Time away from the game during a challenging period for the nation will test the players’ mental strength, discipline and maturity, writes JON CARDINELLI.
Last Sunday, president Cyril Ramaphosa declared a national state of disaster and confirmed that there were 61 cases of Covid-19 in South Africa. By Saturday, the National Institute for Communicable Diseases confirmed that the number had risen to 240.
To say that a lot has transpired in the space of a seven days would be a gross understatement. Sports pages and websites have been inundated with reports about cancelled fixtures and tournaments. Significant financial losses for individual clubs and alliances – such as Sanzaar – are expected if the game doesn’t resume in some shape or form over the next couple of months.
Earlier this week, Stormers coach John Dobson put things into perspective when he spoke about how much things had changed. The Stormers played the Sharks in Durban on 14 March. By the time Dobson faced the Cape media three days later, the Vodacom Super Rugby tournament had been paused and heavy travel restrictions had been imposed.
Dozens of suitcases lined the hallway outside the press conference room. Dobson confirmed that those bags – which were set to travel with the players to Argentina shortly after the game in Durban – would remain in Cape Town.
Dobson and team doctor Jason Suter spoke at length about the physical challenges facing the players during this period. Sanzaar is scrambling to reshape the Super Rugby competition and there have been reports that the first domestic game in Australia could kick off as early as 3 April.
When one considers that the number of positive Covid-19 cases are rising in most regions, however, one struggles to see how any sort of tournament will commence in the near future. Former Wales centre Jamie Roberts, who is currently with the Stormers, was quoted this week saying that he doubts that the season will be completed.
I asked Dobson about the mental challenges this will pose to the players, and how the coaches could offset these during this immensely difficult time. The question was put to the Stormers coach a couple of days after the state of disaster was declared, but could be put to any coach as the ordeal continues and the stress accumulates in the coming months.
Dobson highlighted the resilience of the younger generation. That attitude might serve the players well during this testing time.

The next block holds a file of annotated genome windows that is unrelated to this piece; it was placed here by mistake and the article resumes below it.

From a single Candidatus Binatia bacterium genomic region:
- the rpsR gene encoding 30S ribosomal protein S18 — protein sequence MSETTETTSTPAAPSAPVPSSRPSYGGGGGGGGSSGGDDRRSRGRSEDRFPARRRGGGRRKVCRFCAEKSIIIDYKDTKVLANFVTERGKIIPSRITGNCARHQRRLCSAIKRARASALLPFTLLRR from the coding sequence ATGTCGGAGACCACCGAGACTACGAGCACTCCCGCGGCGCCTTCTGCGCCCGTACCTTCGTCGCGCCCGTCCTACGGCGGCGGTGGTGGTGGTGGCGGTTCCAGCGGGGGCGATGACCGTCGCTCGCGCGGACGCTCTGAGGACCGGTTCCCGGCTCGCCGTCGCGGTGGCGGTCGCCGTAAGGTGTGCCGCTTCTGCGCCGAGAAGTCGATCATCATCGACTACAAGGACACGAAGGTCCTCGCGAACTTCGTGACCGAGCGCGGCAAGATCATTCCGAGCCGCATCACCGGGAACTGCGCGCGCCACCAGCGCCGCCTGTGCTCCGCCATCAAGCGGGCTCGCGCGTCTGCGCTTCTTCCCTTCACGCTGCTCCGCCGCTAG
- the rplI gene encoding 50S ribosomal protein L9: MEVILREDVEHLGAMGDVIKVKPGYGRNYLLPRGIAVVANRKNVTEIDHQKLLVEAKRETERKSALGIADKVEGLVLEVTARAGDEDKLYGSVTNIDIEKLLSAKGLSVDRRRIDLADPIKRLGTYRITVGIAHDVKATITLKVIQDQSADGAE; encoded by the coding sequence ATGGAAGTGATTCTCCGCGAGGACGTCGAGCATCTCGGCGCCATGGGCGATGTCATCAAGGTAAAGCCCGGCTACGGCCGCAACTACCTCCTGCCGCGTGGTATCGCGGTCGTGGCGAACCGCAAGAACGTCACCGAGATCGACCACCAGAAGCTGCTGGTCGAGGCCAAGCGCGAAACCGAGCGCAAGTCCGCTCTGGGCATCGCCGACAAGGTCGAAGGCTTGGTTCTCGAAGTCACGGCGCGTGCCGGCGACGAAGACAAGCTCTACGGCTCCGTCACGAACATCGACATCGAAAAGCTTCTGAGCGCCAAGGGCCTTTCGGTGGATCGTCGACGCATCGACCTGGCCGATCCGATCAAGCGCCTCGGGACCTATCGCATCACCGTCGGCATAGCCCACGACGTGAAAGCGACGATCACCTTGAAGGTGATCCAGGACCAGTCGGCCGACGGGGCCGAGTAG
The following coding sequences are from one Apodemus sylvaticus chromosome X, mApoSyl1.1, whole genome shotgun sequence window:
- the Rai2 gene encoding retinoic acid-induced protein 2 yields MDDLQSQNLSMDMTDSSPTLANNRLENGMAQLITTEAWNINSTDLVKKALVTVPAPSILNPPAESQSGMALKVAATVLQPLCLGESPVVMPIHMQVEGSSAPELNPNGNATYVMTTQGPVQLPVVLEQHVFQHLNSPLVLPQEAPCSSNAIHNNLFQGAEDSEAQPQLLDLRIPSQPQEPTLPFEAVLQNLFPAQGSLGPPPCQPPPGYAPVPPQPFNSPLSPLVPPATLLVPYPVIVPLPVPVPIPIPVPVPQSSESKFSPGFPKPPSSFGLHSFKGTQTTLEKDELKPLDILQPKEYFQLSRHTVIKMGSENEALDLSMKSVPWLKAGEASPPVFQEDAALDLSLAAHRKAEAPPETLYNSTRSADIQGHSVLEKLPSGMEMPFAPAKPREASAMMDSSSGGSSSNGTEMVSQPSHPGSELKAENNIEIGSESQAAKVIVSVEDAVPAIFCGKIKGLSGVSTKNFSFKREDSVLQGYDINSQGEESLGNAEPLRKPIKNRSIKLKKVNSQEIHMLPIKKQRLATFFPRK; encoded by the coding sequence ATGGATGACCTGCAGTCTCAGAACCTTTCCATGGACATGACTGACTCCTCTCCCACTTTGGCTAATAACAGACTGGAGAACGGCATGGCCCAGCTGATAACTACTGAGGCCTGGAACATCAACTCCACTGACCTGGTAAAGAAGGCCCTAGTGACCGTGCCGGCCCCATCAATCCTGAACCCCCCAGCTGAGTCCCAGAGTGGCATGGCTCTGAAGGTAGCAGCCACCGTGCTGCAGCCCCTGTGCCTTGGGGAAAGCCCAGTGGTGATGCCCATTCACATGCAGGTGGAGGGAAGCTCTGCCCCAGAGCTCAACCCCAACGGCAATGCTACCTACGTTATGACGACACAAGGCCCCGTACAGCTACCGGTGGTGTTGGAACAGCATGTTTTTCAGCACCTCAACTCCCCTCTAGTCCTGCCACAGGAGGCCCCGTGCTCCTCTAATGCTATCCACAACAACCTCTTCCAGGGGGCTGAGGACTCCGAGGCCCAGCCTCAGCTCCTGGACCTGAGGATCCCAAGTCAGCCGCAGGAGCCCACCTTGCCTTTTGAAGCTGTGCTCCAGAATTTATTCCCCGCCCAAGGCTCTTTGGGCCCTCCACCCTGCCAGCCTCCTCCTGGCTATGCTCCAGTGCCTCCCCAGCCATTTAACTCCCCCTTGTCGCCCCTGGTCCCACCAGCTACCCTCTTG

On the other hand, he went out of his way to point out that the Stormers are taking this threat seriously and would be taking the necessary precautions.
‘I don’t think anyone in this room was aware of what was truly happening until a few days ago,’ he said at the time. ‘Doc is educating them medically on what’s happening. I don’t want to go in and be the doomsayer and say rugby doesn’t exist anymore.
‘We’ll see what happens with more facts. We just want to make sure they’re safe, and that they can carry on training. It’s fair to say, though, that they’re definitely concerned.’
These are concerning times for all citizens, whether they are professional athletes or not. During the period of isolation – which is unlikely to be brief – everyone will be expected to deal with a number of challenges outside of their daily jobs.
Fortunately the players based in South Africa will have access to their families. A number of South Africans, however – and indeed other foreigners playing in the UK, Europe and Japan – have found themselves stranded on the other side of the world during this time of crisis.
As MyPlayers confirmed to SARugbymag.co.za on Friday, negotiations are still ongoing regarding contingency tournaments or restarts in the event that the coronvirus situation improves in the coming weeks or months. Until then, some players may need to continue training overseas while their families deal with the challenges back home.
Fortunately there have been no deaths in South Africa as yet, but the threat of the coronavirus has led to schools being closed and many employees are now working from home.
Franchises and clubs will do well to manage their more senior players during this period, especially those who have been cut off from their partners and young children. On the other end of the scale, the coaches must ensure that the younger players continue to acknowledge this threat.
There have been reports of university and college students treating the break like a vacation. Even though beaches and bars are now closing, some are determined to live their lives as if there isn’t a global pandemic.
‘If I get corona, I get corona,’ one American youth said in an online video that’s since been posted on the BBC website.
‘It’s messing with my vacation, and it’s really not that serious… it’s being blown out of proportion,’ said another.
One would hope that the young athletes in South Africa are more mature and would not put themselves or their fellow citizens in harm’s way.
That said, it’s been only one week since Super Rugby was shut down and a ban was placed on mass gatherings in South Africa. Players will be under pressure to maintain their focus in the coming months – despite the lack of matches and traditional field sessions – and coaches will certainly have a role to play in ensuring that their charges remain in the right mental space.